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Wolf’s Lair: Hollywood’s Famous Castle

One of the most famous homes in Hollywood (and arguably, all of Los Angeles), Wolf’s Lair is a storybook castle with quite a legendary tale.

Wolf's Lair 1928
Wolf's Lair gatehouse and residence (California State Library)

Designed by homeowner Leslie Milton “Bud” Wolf around 1924, the five-bedroom French chateau-style residence is characterized by turrets, Juliet balconies, stained glass and gable windows, stone rampart, grotto with waterfall, nature preserve, even a clandestine tiki bar.

Wolf's Lair eastern view
looking east from Wolf's Lair (California State Library)

Wolf's Lair south lawn
a woman walks on the south lawn

Wolf, a Hollywoodland developer, perched his family home on a peak overlooking the Hollywoodland sign, Hollywood Reservoir, Griffith Park Observatory, downtown Los Angeles, and on a clear day, Catalina Island forty miles away.

To maintain the 3.3-acre estate, he hired the Hollywoodland sign’s caretaker to be a full-time handyman at Wolf’s Lair.

Wolf's Lair panoramic
Wolf's Lair is located on one of the highest points in Hollywoodland

The main residence features coffered ceilings, winding staircases, and miniature turrets—one of which is where Wolf kept his pet gibbon, Missie (whose nails were painted pink when she was found wandering Los Feliz Boulevard in 1957).

A floor-to-ceiling window in the dining room looks out onto a verdant garden on the west end of the property. To the north, there’s a pool and cabana from which a footpath leads to a deer pond and patio to enjoy the wildlife.

all photos by Julius Shulman c. 1979 (J. Paul Getty Trust)

The estate’s main entrance on Durand Drive, originally a tower (pictured below), was remodeled into a medieval gatehouse with servants quarters in 1927.

Wolf's Lair construction
Wolf's Lair under construction

In 1954, Wolf commissioned Frank Lloyd Wright protégé John Lautner to design a two-room addition (living room and kitchen) for the gatehouse. The architecture complements the French castle, however, the interior is mid-century excellence, with wood-beamed ceilings, green rough marble flooring, and stone fireplace.

The structure, which served as Wolf’s office, also housed an underground tiki bar, possibly built during Prohibition, outfitted with a bamboo piano and couch that turned into a bed with the touch of a button.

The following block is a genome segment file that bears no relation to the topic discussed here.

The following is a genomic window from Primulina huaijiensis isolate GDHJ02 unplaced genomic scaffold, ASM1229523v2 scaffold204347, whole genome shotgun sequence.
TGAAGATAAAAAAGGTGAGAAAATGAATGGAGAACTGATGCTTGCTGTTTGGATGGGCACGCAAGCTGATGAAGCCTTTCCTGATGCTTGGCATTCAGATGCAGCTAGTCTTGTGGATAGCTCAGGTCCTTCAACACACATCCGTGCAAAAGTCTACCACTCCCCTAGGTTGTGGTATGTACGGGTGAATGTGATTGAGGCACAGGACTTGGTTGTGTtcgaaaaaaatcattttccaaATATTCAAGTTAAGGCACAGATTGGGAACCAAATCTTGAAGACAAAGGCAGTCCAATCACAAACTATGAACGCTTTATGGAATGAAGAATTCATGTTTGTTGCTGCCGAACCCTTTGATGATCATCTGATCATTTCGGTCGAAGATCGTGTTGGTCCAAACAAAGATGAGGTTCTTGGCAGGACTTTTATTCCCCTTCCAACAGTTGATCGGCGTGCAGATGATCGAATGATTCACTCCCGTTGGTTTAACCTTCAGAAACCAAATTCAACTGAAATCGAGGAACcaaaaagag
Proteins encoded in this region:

Supposedly this is where the married Wolf entertained mistresses while his wife slept in the castle—which connects to the gatehouse via a secret tunnel.

Wolf's Lair tiki bar
Wolf's Lair secret tiki speakeasy

Wolf lived in his lair for nearly fifty years: In 1972, the 78-year-old dropped dead at the dining room table. His daughter Jacqueline, unable to pay the castle’s taxes, sold her father’s home—which he supposedly haunted, according to the subsequent owner who removed the upstairs doors because they opened on their own at night. During a 1980 dinner party, the fireplace spontaneously burst into flames and a picture fell off the wall.

The following year, real estate broker Bob Crane purchased Wolf’s Lair… and received the table where Wolf died “pitched forward into his minestrone” as a housewarming gift.

Wolf's Lair dining room
the dining room in 1979 (Julius Shulman / J. Paul Getty Trust)

The castle’s spooky narrative earned it a feature as the mansion of evil scientist Dr. Gannon in 1978’s Return From Witch Mountain starring Bette Davis, Christopher Lee, and Kim Richards.

Other tenants at Wolf’s Lair include Shelley Duvall and her boyfriend Patrick Reynolds, as well as 77 Sunset Strip star Efrem Zimbalist Jr.

Escape From Witch Mountain Wolf's Lair
Kim Richards at Wolf's Lair

In 2010, electronic musician Moby purchased Wolf’s Lair for $3.925 million (half of the original asking price) from Lionsgate Entertainment executive Jay Faires and poured in another $2 million to restore the 1920s main residence and 1950s guesthouse to their original charm.

Moby, who frequently blogged about the renovation process, was especially taken by the Lautner guesthouse, which he turned into his office... just as Bud Wolf had decades earlier.

At the time, Moby told The New York Times he hoped to turn the tiki speakeasy into an invitation-only magic theater (he didn’t confirm if he did, however, it’s believed he unfortunately went through with gutting the interior).

After four years, the “King of Techno” sold off the eight-bedroom, six-bathroom compound for $12.4 million in 2014 to a mystery buyer.

As he explained on his website: “it was and is an amazing place. a bucolic and storied 4 acre hilltop retreat in the middle of a city of 15,000,000 people. so why did i sell? simplicity. i loved wolf’s lair. but it was just too elaborate for one simple little guy (aka: me). if i’d started a cult or a family(and trust me, i’ve tried to start both)it would have been the perfect home. basically i wanted something simpler than a mountaintop castle.”

Wolf's Lair Hollywood Sign
Wolf's Lair (tumblr)

Recent remodeling removed the carport Wolf built in 1952—and carport roof deck created by Moby six decades later—based on Google Earth views.

In May 2023, the current owners applied for a permit to construct a two-bedroom two-story detached accessory dwelling unit measuring 1,130 square feet.

All photographs by Noah Webb via


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